As a younger A.S.E. certified tech, I was one of those"every 3000…on the dot" type guys for my OCIs on my personal vehicles for many years.One of the first shops I was employed with(class 8 trucks) introduced me to oil analysis, and it was a practice that I incorporated when I started a small otr trucking company of my own.
Heavy trucks aside(300,000 to 500,000 OCIs w/synthetics and by-pass filtration), I decided to analyze the oil in some personal vehicles.Yes, I realize that one oil analysis is costs more than an oil change for the avg commuter car.This was done just for my peace-of-mind.
What I found was that cheap dino oil can go well past the 3000 mile mark, depending on the condition of the engine(%blow by,injectors,CTS,FPR,head gasket,…etc) and typical driving conditions(ambient temp and long vs. short trips).
Car #1 Nissan Sentra(ga16de motor).: I consistently went 7500 miles on whatever oriely had on sale at the time(chevron,mobil,pennz,valv), always 10w30. If my routine involved daily non-stop freeway driving of 20 miles or more, I could push that to 10,000 mile before I saw degradation of any sort in the oil(viscosityand total base#).I sold this car at 250,000 miles with perfect compression in each cyl. To be honest, I have a freind that still has a similar year sentra that is in the mid 300s…and his idea of maintenance is add oil when it gets noisy or the light flickers.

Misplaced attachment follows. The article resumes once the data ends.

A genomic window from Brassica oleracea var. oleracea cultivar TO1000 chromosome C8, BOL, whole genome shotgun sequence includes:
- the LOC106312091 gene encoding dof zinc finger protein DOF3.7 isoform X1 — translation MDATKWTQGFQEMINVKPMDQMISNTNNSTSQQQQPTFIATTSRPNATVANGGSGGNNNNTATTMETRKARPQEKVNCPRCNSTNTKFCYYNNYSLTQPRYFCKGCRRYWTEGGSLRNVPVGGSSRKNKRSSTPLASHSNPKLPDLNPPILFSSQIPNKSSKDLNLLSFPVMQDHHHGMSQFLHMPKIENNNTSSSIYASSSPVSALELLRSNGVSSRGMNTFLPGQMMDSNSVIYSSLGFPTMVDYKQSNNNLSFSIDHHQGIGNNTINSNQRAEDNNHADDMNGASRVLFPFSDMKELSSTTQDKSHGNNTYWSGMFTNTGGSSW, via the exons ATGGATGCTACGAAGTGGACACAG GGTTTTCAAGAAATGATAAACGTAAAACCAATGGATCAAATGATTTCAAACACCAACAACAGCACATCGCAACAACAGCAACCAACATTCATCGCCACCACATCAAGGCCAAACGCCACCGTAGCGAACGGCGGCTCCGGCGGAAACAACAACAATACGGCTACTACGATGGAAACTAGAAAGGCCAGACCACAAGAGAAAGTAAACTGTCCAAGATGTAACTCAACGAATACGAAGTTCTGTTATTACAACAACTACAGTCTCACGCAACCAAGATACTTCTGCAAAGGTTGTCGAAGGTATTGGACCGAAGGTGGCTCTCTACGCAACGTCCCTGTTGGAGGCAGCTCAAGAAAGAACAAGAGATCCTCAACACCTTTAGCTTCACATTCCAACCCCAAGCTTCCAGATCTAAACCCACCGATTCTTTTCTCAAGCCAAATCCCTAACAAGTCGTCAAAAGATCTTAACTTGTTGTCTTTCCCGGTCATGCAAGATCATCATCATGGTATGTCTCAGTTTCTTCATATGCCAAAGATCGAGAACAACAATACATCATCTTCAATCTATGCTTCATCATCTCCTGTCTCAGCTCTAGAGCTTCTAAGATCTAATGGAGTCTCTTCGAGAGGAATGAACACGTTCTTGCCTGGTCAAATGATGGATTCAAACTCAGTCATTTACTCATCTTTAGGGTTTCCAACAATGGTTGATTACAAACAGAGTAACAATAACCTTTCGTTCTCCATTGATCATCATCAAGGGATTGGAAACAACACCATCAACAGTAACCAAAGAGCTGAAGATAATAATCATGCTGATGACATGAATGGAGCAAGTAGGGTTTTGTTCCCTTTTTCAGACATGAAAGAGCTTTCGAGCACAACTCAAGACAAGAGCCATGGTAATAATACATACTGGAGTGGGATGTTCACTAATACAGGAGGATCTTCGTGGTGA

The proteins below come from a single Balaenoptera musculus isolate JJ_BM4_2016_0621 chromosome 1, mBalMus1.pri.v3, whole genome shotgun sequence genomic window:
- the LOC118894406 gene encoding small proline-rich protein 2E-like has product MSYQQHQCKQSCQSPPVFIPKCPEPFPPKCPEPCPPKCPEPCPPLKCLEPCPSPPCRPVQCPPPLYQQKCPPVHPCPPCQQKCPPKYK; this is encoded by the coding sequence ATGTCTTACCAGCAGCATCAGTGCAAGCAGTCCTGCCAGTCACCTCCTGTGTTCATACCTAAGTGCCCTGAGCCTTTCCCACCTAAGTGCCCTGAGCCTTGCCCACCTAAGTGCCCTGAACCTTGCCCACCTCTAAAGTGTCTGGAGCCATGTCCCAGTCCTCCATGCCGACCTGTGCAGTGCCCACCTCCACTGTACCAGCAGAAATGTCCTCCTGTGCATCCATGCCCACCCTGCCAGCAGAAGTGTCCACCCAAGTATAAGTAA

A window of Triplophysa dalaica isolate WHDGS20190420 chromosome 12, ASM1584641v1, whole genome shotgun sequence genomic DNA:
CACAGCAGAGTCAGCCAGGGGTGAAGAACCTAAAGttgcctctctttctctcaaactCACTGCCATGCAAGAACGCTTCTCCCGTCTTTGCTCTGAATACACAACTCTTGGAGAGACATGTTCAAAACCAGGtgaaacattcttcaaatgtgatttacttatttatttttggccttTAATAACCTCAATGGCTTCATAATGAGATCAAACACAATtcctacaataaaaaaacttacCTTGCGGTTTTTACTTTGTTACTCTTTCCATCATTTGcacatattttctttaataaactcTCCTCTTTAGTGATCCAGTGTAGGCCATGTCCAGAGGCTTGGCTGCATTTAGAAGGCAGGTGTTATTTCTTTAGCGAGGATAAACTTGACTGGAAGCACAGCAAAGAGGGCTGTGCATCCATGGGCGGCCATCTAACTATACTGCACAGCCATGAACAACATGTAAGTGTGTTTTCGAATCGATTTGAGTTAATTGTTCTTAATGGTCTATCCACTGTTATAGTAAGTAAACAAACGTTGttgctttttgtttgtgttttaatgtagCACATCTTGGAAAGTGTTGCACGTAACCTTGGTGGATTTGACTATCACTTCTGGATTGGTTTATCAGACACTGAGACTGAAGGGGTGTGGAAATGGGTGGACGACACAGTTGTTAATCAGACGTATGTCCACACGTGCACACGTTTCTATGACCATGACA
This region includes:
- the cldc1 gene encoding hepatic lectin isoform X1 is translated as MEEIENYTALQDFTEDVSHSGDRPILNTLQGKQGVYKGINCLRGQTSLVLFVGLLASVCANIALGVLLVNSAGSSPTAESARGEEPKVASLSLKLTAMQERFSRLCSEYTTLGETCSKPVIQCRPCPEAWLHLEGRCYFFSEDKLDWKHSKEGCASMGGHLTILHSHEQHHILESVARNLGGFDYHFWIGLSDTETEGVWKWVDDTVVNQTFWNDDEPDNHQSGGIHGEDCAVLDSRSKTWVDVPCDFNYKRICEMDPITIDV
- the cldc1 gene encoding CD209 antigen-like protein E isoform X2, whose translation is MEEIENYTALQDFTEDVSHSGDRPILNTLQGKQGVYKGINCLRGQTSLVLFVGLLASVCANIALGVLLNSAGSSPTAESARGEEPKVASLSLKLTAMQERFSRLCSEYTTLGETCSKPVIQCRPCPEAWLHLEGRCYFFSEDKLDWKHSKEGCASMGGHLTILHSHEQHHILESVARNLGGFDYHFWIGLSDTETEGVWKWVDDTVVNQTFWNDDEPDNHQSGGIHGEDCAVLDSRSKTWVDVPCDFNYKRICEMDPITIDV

Car#2 2006 Sonata I-4 Currently at 105,000. I was changing oil at 10,000 with penz synth when i was driving it with good reports from the lab. I probably could have pushed it to 15,000, but it’s just easier to remember to change at 70, 80, and 90 thousand. I gave the car to my daughter to drive and have since changed to dino oil (mobil 5w30) and back to a 5000 mile OCI. She drives much less than I and the car barely gets to operating temp by the time she gets to school. I could get more from the oil, but I doubt it would make it to 10,000 and a 7,500 oci is harder to remember than every 5000.
My conclusion? JUst because your dad changed oil every 3000, doesn’t mean you have to do the same.Today’s oil is much higher quality and we don’t have carburetors anymore contaminating the oil with raw fuel(although a stuck injector will do the same thing). Jiffy lube (or Autozone)says you need to come back every 3000. Why? What’s their motivation?.. What other countries have built a billion dollar industry on changing oil? I don’t see it when I travel in S. America anyway, and I think Europe is similar.
Can I tell anyone when exactly to change the oil to maximize their consumer dollar and minimize their eco-impact? Nope. A lot of variables to consider.At the very least if one knows his/her gas mileage avg and can tell when they are running rich,you have a better chance of extending the OCI. I choose to use a quality synthetic, a good filter (purolater white or gold, napa, or rebranded champion, hastings, wix) and change it every 10,000 miles.
Anyone that wants more info, “bob is the oil guy.com” is a great forum full of info from oil nerds like me.
Polaris labs, Blackstone, Lab One (here in Phoenix) are a few examples of oil analysis labs. I won’t buy a piece of equipment without taking an oil sample first. It can tell you so much info. High lead/copper =bearings, iron=gears, potassium(if i remember correctly)= coolant(head gasket), %fuel dilution= bad injectors/temp sensors/rings…just to name a few things.
Anyway…sorry for the long-winded rant.